In The Knowlege (Sun BBC2), Thomas, a softly- spoken octogenarian of Polish descent, is recorded in action for the first time, teaching a class of disinterested-looking Islington sixth-formers, one of whom of had been advised to give up French because she "had absolutely no aptitude for languages". Thomas starts by exchanging the blackboard and desks for some comfy armchairs and soft lighting ("No one can learn when they are physically uncomfortable," he purrs). By the fifth day, all the pupils are bandying relatively complex French, and speaking in awed terms of Thomas's ability to concentrate and communicate, seemingly by telepathy. Thomas honed his mental powers during the war whilst being tortured by the Gestapo (learning to mentally blank out the pain) and then subsequently working for American counter-intelligence, where he became famous for eliciting, without torture, detailed confessions from droves of top Nazis.
The other must-see of the weekend is Fiona Shaw as Richard II (Sat BBC2), the latest in the current season of Performance. This is Deborah Warner's justly acclaimed Royal National Theatre production of Shakespeare's tragedy. The casting of a woman is no mere gimmick, and Shaw's sympathetic embodiment of "the divine right of kings" gives a real counterweight to Bolingbroke (Richard Bremmer; very impressive) and the plotters. And it neatly circumvents the lazy portrayal of Richard as homosexual - and, therefore, as weak.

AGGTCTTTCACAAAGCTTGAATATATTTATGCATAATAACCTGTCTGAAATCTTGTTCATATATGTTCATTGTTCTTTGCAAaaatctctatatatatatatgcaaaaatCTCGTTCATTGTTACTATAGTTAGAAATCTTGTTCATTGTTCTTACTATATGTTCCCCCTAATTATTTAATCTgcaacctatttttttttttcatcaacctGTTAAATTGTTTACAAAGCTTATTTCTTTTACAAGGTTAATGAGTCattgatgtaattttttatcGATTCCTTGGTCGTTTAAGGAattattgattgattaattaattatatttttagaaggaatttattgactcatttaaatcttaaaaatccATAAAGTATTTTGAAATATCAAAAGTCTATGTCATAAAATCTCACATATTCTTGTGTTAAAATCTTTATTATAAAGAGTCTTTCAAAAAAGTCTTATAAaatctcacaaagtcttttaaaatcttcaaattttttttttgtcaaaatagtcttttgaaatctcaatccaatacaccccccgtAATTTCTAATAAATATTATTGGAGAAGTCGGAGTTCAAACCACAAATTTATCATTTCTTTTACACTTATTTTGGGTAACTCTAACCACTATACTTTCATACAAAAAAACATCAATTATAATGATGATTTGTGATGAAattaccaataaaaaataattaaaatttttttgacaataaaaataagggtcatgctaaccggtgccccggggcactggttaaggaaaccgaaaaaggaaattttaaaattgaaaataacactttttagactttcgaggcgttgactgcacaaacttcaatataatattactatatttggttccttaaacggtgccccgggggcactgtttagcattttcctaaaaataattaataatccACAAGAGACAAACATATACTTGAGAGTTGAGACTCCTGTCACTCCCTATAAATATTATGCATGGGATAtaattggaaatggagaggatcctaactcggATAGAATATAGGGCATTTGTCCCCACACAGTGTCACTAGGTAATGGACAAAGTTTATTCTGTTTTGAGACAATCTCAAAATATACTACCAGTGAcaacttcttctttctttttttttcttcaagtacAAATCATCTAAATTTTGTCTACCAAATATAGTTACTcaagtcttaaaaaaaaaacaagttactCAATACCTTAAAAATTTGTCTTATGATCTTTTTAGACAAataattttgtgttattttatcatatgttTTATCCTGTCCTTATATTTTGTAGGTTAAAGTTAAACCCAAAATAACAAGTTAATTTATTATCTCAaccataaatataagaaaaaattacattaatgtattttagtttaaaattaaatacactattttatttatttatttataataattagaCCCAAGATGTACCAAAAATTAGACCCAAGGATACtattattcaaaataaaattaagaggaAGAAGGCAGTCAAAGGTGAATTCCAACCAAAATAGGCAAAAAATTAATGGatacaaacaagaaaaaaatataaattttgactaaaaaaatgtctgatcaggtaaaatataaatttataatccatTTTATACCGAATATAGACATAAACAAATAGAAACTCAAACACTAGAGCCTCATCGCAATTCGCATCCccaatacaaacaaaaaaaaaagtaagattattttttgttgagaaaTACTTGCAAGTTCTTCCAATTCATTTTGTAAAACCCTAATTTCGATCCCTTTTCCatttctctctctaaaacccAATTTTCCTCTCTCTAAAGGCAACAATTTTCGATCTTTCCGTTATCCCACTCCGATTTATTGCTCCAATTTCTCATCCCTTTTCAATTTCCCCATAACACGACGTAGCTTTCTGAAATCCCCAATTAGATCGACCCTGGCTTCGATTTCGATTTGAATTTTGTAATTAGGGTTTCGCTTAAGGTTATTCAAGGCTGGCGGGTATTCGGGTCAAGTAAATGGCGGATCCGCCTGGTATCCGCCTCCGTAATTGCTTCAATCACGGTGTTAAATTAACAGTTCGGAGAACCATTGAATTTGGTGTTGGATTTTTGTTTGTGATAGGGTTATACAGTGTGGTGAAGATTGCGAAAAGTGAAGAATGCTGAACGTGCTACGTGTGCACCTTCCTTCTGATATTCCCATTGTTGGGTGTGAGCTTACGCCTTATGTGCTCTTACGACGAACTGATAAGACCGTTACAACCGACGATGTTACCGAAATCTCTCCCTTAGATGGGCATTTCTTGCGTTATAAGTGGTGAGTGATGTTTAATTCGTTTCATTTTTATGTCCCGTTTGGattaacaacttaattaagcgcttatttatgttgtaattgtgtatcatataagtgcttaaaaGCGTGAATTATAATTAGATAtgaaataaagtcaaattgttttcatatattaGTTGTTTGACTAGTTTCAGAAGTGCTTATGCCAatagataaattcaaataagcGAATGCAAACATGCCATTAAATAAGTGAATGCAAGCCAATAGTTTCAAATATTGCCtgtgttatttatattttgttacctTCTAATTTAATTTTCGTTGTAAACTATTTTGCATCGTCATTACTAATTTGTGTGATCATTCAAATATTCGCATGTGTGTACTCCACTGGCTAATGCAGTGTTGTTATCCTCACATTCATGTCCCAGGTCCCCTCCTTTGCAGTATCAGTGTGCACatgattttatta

Mary Goldring, who apparently can't understand why she intimidates people, takes on the farming industry this week. If there were anything that needed the full chilly force of The Goldring Audit (Sat C4) it is the EU's Common Agricultutal Policy, and the even-handed way it subsidises smallhold olive growers in Greece and massive agri-businesses in Wiltshire. The level of hand-outs to your average grain farmer in southern England is a scandal.
The farmers' answer is, of course, "pay up, or the countryside goes set- aside," which brings me by the skin of my teeth to Travels with Pevsner (Sat BBC2), in which Janet Street-Porter surveys some of the architectural jewels of North Yorkshire - or the North Riding as Nikolaus Pevsner would have had it in his original guide book. Street-Porter has such a flat delivery that I think she ought to double up with Lucinda Lambton as a TV double act. Cockney and plummy, lanky and little, dead-pan and oh-so enthusiastic.
And finally a cosy English whodunnit, Midsomer Murders (Sun ITV) brings back to our screens John Nettles, he of the Jersey copper series, Bergerac. Who killed the elderly orchid collector - the blackmailing spinster, the gold-digging orphan, the cuckolded doctor or the jealous artist? It's only missing Colonel Mustard and a denouement in the drawing room.Reuse content